He wasn’t my pastor (only technically)

But that never seemed to matter. Bishop John M. D’Arcy, then the head of the Roman Catholic Diocese of Fort Wayne-South Bend seemed to take every conversation with me as some kind of pastoral encounter, even if it was a professional interview.

The good bishop died yesterday at 80. I am sorry that I hadn’t made it to see him since he retired a couple years ago, if for no other reason than we could talk about the Great Schism and how it seemed to be getting smaller.

I wouldn’t be Orthodox if it wasn’t for that Catholic priest. True story.

In 2002, the Boston Globe was tearing up the Boston Archdiocese and their criminal handling of the rape of children by priests in the 70’s, 80’s and 90’s. Cardinal Bernard Law looked worse with each story and each allegation. John Goeghan went to prison for raping dozens of boys in his parishes and other priests and bishops were shown to be woefully inadequate to the daunting task of “doing the decent thing.”

Except one: Auxiliary Bishop John D’Arcy. Throughout all the documents–thousands of pages of evidence of crimes and concealment, only one name came up as having done anything at all about it: D’Arcy. The son of Irish immigrants, whose sister was a Sister, the new bishop wrote letter after letter to Cardinal Law saying, in effect: “Look dude. You’re handling this wrong. These people need to be turned over to authorities, not moved to different parishes. I don’t think this will end well for anybody.”

The Cardinal’s response? “Get thee to South Bend” and banished D’Arcy to my local diocese.

When I met him I was trying not to be Protestant anymore. I encountered Orthodoxy a few years prior, but wasn’t really doing anything about it. Priests kind of made me nervous, and bishops, well…

When D’Arcy’s name came up in the Globe’s investigations, my bosses sent me for interviews. D’Arcy refused to talk to the national press because he said he owed them no statement. This was his flock–the Irish and Poles in South Bend and the Germans in Fort Wayne. He would talk only to the local press. So for months, I talked to him about sexual abuse, about what makes a good priest, about how grieved he was about what occurred. He never cast aspersions on his former boss, never blamed him for exiling him here, hundreds of miles from his aging parents and the rest of his family. No, he said, it was God’s will.

As I talked with him, my personal discomfort around men in vestments went away. I heard him use the same language of faith I heard from my grandfather, the Baptist minister. My professional curiosity gave way to a personal affection and I took spiritual encouragement from this little Irish priest.

In 2004, I joined the Orthodox Church. (I never was a papist)

When Pope John Paul II died, my bosses sent me off with the bishop again, this time to watch D’Arcy minister and comfort his flock. Inside the rectory at St. Andrews Cathedral in South Bend, after an early morning Mass, D’Arcy and I shared a doughnut and coffee. He asked me how I was doing, if I found answers to my questions. Had I found a home?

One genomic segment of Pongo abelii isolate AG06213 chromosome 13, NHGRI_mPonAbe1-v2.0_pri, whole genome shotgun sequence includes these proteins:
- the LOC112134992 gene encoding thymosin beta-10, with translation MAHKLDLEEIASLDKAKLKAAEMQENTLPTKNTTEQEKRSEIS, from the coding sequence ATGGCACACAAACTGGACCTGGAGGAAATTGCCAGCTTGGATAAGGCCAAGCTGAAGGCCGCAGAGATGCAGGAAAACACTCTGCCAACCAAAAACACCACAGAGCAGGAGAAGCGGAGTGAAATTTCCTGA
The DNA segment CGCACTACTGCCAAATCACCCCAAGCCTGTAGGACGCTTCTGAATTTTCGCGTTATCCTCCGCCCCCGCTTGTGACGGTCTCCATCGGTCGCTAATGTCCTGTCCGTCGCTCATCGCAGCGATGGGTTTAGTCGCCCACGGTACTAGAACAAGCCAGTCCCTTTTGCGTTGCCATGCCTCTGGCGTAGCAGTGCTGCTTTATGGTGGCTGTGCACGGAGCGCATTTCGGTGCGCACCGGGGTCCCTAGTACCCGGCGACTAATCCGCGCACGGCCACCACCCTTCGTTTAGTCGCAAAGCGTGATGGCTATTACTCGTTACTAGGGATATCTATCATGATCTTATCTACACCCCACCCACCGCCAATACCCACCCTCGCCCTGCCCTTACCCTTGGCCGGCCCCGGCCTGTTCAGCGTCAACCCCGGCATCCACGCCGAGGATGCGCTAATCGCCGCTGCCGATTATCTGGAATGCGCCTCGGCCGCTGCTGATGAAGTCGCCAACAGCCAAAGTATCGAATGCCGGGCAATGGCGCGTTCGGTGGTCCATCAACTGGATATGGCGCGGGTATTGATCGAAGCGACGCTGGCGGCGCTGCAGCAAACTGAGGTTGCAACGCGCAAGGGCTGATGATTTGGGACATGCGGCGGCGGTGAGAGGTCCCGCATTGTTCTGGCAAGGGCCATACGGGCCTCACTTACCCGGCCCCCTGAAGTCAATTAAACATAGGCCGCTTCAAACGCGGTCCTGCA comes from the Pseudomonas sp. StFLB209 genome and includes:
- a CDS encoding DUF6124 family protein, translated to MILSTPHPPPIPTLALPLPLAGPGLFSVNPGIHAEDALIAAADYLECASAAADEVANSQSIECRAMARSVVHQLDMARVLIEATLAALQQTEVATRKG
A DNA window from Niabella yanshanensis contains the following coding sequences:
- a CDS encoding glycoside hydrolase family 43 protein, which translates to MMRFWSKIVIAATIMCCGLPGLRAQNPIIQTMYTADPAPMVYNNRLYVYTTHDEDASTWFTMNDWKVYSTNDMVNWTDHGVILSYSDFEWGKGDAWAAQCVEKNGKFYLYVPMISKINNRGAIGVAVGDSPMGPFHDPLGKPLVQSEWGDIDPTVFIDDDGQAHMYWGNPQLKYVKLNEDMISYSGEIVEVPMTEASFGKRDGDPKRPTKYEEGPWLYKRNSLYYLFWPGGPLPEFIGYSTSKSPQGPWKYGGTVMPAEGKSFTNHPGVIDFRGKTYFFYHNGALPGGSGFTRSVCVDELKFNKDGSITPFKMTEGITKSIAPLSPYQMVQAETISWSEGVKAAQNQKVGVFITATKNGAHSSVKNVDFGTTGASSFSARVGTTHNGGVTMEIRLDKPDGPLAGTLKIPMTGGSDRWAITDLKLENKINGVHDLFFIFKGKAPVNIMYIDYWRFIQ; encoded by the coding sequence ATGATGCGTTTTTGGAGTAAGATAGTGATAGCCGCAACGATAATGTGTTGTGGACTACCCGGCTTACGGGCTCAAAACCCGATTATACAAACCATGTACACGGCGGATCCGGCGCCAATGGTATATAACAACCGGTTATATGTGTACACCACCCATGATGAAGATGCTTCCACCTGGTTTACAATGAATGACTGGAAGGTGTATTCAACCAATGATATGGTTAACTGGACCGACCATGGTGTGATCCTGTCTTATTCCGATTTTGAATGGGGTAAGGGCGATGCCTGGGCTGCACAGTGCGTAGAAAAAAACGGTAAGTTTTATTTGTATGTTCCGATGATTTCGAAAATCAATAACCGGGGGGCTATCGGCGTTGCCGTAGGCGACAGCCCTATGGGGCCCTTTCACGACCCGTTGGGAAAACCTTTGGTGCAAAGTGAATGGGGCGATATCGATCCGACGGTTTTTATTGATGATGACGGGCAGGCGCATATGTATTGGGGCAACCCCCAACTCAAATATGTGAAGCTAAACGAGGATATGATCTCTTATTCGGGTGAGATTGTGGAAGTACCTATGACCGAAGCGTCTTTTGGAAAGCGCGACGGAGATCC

I told him about my recent conversion. He grinned, those blue eyes dancing. Oh, this is glorious! But why not Catholic, he asked. I told him, no offense, but I’m not a fan of the whole pope thing. He laughed.

“Why didn’t you ever talk to me more about this,” he said. “I’m a pastor.”

“You’re not my pastor,” I said.

He grinned again. I hadn’t persuaded him.  A few days later, D’Arcy hosted an interChristian memorial service for the Pope at the Cathedral of the Immaculate Conception in Fort Wayne. He invited the Orthodox clergy in town and grabbed me afterward, like we were some kind of co-conspirators. Look, he said, Orthodox!

D’Arcy was, in a strange way, my pastor at that time. I know that God used my professional encounters with him to prepare my heart for Orthodoxy. He once gave me a book by an Orthodox priest, in spite of my loud protests about my ethics policy. His secretary told me it was no use, he liked to be inspirational. So I wrote out a check for the amount of the book and donated it to the church. Even-steven. D'Arcy

I don’t know that I ever met a better Christian. I say that seriously. He refused to share the stage with the President over abortion. He protested the Vagina Monologues. He was everything my atheist editor found wrong with conservative faith, but yet the two frequently met for drinks and debates. D’Arcy loved his people, he loved his parishioners, he loved his cities–the poor and rich alike. He kissed babies, hugged adults and laughed well. (the Irish always have great laughs)

His death this weekend makes me truly sad, but I rejoice for him because I know he is where he spent all his time anyway: in the presence of God. I know that I am a better Christian for having known him, a better journalist for having covered him and a better person for having hung out with him over doughnuts and coffee.

Eternal be his memory!

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Author: Rebecca

Orthodox Christian. Writer. SAR K9 handler-in training. All three of those are deeply related.

3 thoughts on “He wasn’t my pastor (only technically)”

  1. As always, your writing touches the hearts and minds of those of us who need reminders of the good things in life. Bishop D’Arcy and I had several conversations about the death penalty and his genuine concern for my soul because of my work. He was a great man, and a pastor to all of us, even those of us who didn’t deserve his pastoral love.

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